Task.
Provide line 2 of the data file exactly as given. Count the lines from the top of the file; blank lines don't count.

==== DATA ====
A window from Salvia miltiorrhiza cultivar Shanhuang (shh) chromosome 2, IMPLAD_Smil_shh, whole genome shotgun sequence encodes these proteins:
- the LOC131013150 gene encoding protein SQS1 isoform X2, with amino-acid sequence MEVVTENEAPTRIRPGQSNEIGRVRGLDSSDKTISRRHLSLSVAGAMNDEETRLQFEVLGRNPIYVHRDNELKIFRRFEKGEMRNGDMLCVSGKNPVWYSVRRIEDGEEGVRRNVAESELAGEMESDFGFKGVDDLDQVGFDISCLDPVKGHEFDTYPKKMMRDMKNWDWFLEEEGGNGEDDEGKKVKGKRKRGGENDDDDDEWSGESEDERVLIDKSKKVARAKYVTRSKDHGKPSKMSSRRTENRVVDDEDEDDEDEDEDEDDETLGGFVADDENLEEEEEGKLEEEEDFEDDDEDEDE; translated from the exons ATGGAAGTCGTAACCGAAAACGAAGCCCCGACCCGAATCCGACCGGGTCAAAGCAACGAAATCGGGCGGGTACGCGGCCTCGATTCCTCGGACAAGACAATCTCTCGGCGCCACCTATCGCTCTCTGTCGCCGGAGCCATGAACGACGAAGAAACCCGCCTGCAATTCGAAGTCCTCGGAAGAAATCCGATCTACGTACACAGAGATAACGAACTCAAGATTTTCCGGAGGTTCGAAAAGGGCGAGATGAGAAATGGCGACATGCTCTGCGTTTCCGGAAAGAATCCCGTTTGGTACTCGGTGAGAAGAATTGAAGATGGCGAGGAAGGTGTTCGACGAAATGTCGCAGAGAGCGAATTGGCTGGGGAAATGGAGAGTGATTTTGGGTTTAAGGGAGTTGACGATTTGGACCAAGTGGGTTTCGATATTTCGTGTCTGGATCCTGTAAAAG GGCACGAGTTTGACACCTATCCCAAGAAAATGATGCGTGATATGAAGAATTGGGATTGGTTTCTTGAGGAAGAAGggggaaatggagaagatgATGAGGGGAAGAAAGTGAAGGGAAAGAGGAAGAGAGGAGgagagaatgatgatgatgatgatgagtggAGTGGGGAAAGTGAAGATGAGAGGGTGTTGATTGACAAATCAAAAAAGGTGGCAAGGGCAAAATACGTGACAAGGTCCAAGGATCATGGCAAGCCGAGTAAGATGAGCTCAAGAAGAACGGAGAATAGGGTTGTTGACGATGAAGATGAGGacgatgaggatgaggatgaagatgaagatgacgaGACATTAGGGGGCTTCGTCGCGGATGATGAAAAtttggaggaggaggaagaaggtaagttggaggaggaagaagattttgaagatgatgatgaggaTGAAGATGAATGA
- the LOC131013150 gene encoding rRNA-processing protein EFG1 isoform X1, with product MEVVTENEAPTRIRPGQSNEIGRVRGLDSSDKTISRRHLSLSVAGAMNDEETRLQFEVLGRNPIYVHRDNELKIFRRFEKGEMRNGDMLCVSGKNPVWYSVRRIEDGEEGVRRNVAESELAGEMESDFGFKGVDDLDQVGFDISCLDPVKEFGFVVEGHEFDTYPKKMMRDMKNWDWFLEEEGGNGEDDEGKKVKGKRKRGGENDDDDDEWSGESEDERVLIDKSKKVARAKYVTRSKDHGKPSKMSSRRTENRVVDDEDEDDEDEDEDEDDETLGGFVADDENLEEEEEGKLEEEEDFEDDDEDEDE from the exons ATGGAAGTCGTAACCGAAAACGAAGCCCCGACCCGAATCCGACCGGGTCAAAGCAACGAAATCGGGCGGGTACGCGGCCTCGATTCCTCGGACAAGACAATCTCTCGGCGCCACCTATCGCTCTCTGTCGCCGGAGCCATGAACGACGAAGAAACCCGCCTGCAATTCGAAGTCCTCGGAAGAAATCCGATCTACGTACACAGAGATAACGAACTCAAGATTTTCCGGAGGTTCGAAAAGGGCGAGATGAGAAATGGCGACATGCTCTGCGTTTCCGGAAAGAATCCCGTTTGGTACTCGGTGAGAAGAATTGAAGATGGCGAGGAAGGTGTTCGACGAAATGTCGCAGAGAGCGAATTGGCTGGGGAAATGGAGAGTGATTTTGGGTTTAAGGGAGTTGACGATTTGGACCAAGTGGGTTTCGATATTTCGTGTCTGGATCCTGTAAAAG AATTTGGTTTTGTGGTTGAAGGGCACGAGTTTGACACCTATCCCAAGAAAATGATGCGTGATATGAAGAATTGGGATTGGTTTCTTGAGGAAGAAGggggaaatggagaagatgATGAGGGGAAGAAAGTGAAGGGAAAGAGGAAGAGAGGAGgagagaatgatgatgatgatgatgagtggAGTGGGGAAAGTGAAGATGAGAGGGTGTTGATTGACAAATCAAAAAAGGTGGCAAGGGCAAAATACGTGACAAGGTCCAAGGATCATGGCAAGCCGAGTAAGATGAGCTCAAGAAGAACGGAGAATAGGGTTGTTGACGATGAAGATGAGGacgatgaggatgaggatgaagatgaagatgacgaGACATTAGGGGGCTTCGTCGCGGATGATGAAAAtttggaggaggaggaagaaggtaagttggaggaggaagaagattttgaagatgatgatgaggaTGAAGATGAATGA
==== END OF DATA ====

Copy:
- the LOC131013150 gene encoding protein SQS1 isoform X2, with amino-acid sequence MEVVTENEAPTRIRPGQSNEIGRVRGLDSSDKTISRRHLSLSVAGAMNDEETRLQFEVLGRNPIYVHRDNELKIFRRFEKGEMRNGDMLCVSGKNPVWYSVRRIEDGEEGVRRNVAESELAGEMESDFGFKGVDDLDQVGFDISCLDPVKGHEFDTYPKKMMRDMKNWDWFLEEEGGNGEDDEGKKVKGKRKRGGENDDDDDEWSGESEDERVLIDKSKKVARAKYVTRSKDHGKPSKMSSRRTENRVVDDEDEDDEDEDEDEDDETLGGFVADDENLEEEEEGKLEEEEDFEDDDEDEDE; translated from the exons ATGGAAGTCGTAACCGAAAACGAAGCCCCGACCCGAATCCGACCGGGTCAAAGCAACGAAATCGGGCGGGTACGCGGCCTCGATTCCTCGGACAAGACAATCTCTCGGCGCCACCTATCGCTCTCTGTCGCCGGAGCCATGAACGACGAAGAAACCCGCCTGCAATTCGAAGTCCTCGGAAGAAATCCGATCTACGTACACAGAGATAACGAACTCAAGATTTTCCGGAGGTTCGAAAAGGGCGAGATGAGAAATGGCGACATGCTCTGCGTTTCCGGAAAGAATCCCGTTTGGTACTCGGTGAGAAGAATTGAAGATGGCGAGGAAGGTGTTCGACGAAATGTCGCAGAGAGCGAATTGGCTGGGGAAATGGAGAGTGATTTTGGGTTTAAGGGAGTTGACGATTTGGACCAAGTGGGTTTCGATATTTCGTGTCTGGATCCTGTAAAAG GGCACGAGTTTGACACCTATCCCAAGAAAATGATGCGTGATATGAAGAATTGGGATTGGTTTCTTGAGGAAGAAGggggaaatggagaagatgATGAGGGGAAGAAAGTGAAGGGAAAGAGGAAGAGAGGAGgagagaatgatgatgatgatgatgagtggAGTGGGGAAAGTGAAGATGAGAGGGTGTTGATTGACAAATCAAAAAAGGTGGCAAGGGCAAAATACGTGACAAGGTCCAAGGATCATGGCAAGCCGAGTAAGATGAGCTCAAGAAGAACGGAGAATAGGGTTGTTGACGATGAAGATGAGGacgatgaggatgaggatgaagatgaagatgacgaGACATTAGGGGGCTTCGTCGCGGATGATGAAAAtttggaggaggaggaagaaggtaagttggaggaggaagaagattttgaagatgatgatgaggaTGAAGATGAATGA